Why are Brazilian courts so unpredictable?

. Oct 29, 2019
Brazil's Supreme Court: a peculiar beast

“I’m embarrassed for having tired you all out so much,” joked Supreme Court Justice Rosa Weber, 81 minutes into declaring her vote on a crucial case to decide whether defendants may be sent to jail before exhausting all appeals routes.

Ten minutes later, she finally reached the end of her 60-page, 19,000-word statement.

Her monologue opened with a quote from Voltaire, mixed Portuguese, English, French, Italian and Latin, and ended with a poem from Constantine Cavafy.</p> <p>Dias Toffoli, the Chief Justice of the Supreme Court, before calling a much-needed 15-minute bathroom break for his colleagues, gushed: &#8220;That was beautiful&#8230;&#8221;</p> <p>The trial in question—despite only requiring the court&#8217;s 11 justices to declare whether they agree or disagree with <a href="">imprisonment after a single failed appeal</a>—has already taken up three full-day sessions in the Supreme Court and will require one or two more.</p> <p>To say the trial has only taken three days, however, would be incorrect. The cases in question have actually been ready for a decision since September 2018, with the trial date initially slated for April 10.</p> <p>The issue is emblematic of the nightmarish inner-workings of Brazil&#8217;s highest court, where cases can take years to conclude and justices are criticized for being more concerned about eloquation than efficiency.</p> <h2>Justices&#8217; powers</h2> <p>A common negative critique leveled at Brazil&#8217;s Supreme Court is that its members have &#8220;too much power.&#8221; However, Ana Laura Pereira Barbosa, a lawyer and researcher at thinktank Fundação Getúlio Vargas, believes that this aspersion misses the mark. &#8220;I wouldn&#8217;t say they have more power [than Supreme Court justices in other countries], but that the power is allocated in a different way,&#8221; she tells <strong>The Brazilian Report</strong>.</p> <p>Ms. Barbosa explains that despite being a collegiate body in name, the Supreme Court&#8217;s decision-making process is overly fragmented. Rapporteurs choose when to release cases for trial, the Chief Justice decides when the trial will be held, and even once all the justices are finally gathered in the court to make a decision, any member can arbitrarily take the case under advisement, delaying the trial even further.</p> <p>Before all this, however, there is the matter of preliminary injunctions, a recourse used with abandon by Brazil&#8217;s Supreme Court. Collegiate rules state that justices may individually issue provisional rulings in urgent cases, which must then be promptly confirmed by the full court. &#8220;In practice, these injunctions become provisional decisions on merit, as the court takes such a long time to confirm them,&#8221; said Ms. Barbosa.&nbsp;</p> <h2>All cases welcome</h2> <p>Beyond arbitrary delay tactics used by the members of Brazil&#8217;s highest tribunal, the morosity of the Supreme Court can also be explained by its huge case backlog. The court&#8217;s jurisdiction is very broad; despite nominally being a constitutional tribunal, it serves as a <em>de facto</em> last instance of appeal for any cases. While the U.S. Supreme Court carries out triage of the cases it will hear, its Brazilian counterpart has no such mechanism.</p> <p>In practice, this means that the court is not only burdened with deciding huge, era-defining cases such as the one on imprisonment after a failed appeal, but it also needs to tackle banal matters that have no place in a Supreme Court.</p> <p>Former Justice Carlos Velloso looks back to 2005 for the <a href="">oddest case</a> he had to decide on as a member of Brazil&#8217;s highest tribunal. In Habeas Corpus No. 85066, Mr. Velloso had to oversee the appeal of a public servant who was accused of shooting a parrot and poisoning a pregnant dog. “The parrot-killer case was the weirdest I’ve had to rule, but it wasn’t the only one,” said Mr. Velloso. “It’s a shame to see the country’s most brilliant jurists wasting their time with domestic disputes when they should be writing our legal history.&#8221;</p> <p>So far this year, almost 75,000 cases have been filed to the Supreme Court. In order to clear all of them in the space of 12 months, each member of the court would have to decide on over 40 cases each working day.</p> <h2>Did video kill the high court star?</h2> <p>Unlike the U.S. or the United Kingdom, Supreme Court sittings in Brazil are broadcast live on television, on the rather presumptuously named station &#8220;<a href="">Justice TV</a>.&#8221; Originally intended to provide some form of oversight and accountability to Supreme Court deliberations, there are some concerns that the format may have provoked some bad habits in the 11 justices.</p> <p>Empirical research has shown that since the introduction of Justice TV, the votes rendered by Supreme Court justices have gotten longer and longer—with Rosa Weber&#8217;s 90-minute spiel on Thursday becoming the norm, not an exception.</p> <p>However, the same research—led by Fundação Getúlio Vargas law professor Ivar Hartmann—found that the justices engaged in longer and more in-depth debates on their cases during deliberation sessions, perhaps counterbalancing the increase in loquacity of the court&#8217;s 11 justices.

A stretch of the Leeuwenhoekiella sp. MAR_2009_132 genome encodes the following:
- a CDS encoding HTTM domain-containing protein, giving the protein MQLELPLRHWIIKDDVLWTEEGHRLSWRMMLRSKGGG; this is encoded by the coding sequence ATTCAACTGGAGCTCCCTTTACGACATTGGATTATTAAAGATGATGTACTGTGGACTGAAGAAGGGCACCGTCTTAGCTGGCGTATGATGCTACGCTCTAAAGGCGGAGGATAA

Euan Marshall

Originally from Scotland, Euan Marshall is a journalist who ditched his kilt and bagpipes for a caipirinha and a football in 2011, when he traded Glasgow for São Paulo. Specializing in Brazilian soccer, politics and the connection between the two, he authored a comprehensive history of Brazilian soccer entitled “A to Zico: An Alphabet of Brazilian Football.”

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